A reader once remarked that her favorite parts of the Gazette were the town columns, because they made her feel like the Vineyard was a place where she could belong.

Who doesn’t care to be welcomed back after a winter away, to have one’s birthday or anniversary remembered, to be wished a speedy recovery after an unexpected illness, to be comforted on the loss of a loved one? These slender acknowledgments can be nourishment for those who long not simply to live on the Island, but to be a part of it.

June Manning knew the power of simple connections. You could read it in her weekly dispatches from Aquinnah, where she penned the town column for nearly three decades, knitting a portrait of small-town life from a thousand tiny events. You could hear it in her greetings, calling cheerily to a friend she spotted at a meeting or in the grocery store. Or you could simply ask members of the Coast Guard station at Menemsha, for whom she was Grandma June.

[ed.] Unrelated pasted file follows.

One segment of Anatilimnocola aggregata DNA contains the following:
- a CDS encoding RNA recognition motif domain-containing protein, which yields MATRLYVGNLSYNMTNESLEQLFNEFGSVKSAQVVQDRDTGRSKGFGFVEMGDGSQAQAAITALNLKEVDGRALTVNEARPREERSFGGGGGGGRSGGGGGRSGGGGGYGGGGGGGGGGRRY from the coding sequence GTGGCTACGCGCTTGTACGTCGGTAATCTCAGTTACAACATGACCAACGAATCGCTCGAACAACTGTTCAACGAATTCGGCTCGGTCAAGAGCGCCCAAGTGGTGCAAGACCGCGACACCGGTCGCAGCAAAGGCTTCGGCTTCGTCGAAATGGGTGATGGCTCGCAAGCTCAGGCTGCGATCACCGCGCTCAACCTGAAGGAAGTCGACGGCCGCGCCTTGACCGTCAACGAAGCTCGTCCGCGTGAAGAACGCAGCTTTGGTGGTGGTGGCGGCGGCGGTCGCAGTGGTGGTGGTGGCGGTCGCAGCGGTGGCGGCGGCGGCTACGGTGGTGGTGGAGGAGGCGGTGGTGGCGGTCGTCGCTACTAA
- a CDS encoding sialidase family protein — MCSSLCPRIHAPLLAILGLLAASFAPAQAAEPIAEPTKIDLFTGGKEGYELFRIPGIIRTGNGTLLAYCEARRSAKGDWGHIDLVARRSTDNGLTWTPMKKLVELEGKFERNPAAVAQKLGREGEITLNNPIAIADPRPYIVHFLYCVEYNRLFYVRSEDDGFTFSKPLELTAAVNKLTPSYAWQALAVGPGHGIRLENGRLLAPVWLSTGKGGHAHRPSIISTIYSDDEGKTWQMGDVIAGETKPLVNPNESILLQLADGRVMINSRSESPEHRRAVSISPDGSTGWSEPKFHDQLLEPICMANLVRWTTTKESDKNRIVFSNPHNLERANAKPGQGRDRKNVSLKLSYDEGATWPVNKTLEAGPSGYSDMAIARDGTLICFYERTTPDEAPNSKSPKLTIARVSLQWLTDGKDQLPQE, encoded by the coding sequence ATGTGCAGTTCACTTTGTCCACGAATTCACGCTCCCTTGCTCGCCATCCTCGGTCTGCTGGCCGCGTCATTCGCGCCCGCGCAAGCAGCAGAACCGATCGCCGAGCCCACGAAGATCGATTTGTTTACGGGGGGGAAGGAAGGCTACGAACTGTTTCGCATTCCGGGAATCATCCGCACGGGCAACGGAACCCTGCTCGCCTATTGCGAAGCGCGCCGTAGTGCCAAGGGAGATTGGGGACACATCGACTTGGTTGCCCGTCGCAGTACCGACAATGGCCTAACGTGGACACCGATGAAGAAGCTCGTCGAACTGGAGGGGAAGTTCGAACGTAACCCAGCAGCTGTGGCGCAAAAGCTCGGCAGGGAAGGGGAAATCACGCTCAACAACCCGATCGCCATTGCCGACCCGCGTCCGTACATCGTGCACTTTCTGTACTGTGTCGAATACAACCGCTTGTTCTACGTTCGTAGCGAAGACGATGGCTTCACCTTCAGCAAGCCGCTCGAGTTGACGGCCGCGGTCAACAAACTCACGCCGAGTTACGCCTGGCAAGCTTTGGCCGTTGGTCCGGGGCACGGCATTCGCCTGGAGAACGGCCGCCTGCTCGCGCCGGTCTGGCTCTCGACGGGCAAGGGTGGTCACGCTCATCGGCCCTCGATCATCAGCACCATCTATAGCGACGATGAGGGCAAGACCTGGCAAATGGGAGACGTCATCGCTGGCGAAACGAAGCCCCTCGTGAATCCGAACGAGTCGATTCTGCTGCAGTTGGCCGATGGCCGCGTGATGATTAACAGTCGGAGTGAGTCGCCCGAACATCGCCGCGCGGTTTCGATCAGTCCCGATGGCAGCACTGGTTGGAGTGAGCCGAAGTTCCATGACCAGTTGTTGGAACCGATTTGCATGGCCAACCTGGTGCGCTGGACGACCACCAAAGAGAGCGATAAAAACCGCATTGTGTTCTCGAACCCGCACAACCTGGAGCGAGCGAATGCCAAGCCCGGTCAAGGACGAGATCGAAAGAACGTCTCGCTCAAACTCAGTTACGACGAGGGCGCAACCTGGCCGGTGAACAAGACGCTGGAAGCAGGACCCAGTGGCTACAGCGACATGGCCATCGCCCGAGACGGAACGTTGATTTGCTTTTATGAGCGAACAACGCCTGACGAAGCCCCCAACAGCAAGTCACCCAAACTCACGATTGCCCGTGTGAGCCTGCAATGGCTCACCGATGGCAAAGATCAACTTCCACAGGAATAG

“Thank you for making this Island feel like home for many of ua so far from our friends and families. You will be greatly missed,” they wrote on the station’s Facebook page after learning of June’s death this week.

A member of the Wampanoag tribe and a lifelong resident of Martha’s Vineyard, June had every reason to claim primacy as an Islander, but her every instinct ran to welcoming new people to the Island she loved.

In Wampanoag, the term for farewell is peesh kunaush, which translates as “I will see you.”

Throughout her remarkable life, June understood that people needed to be seen.

Peesh kunaush, Grandma June.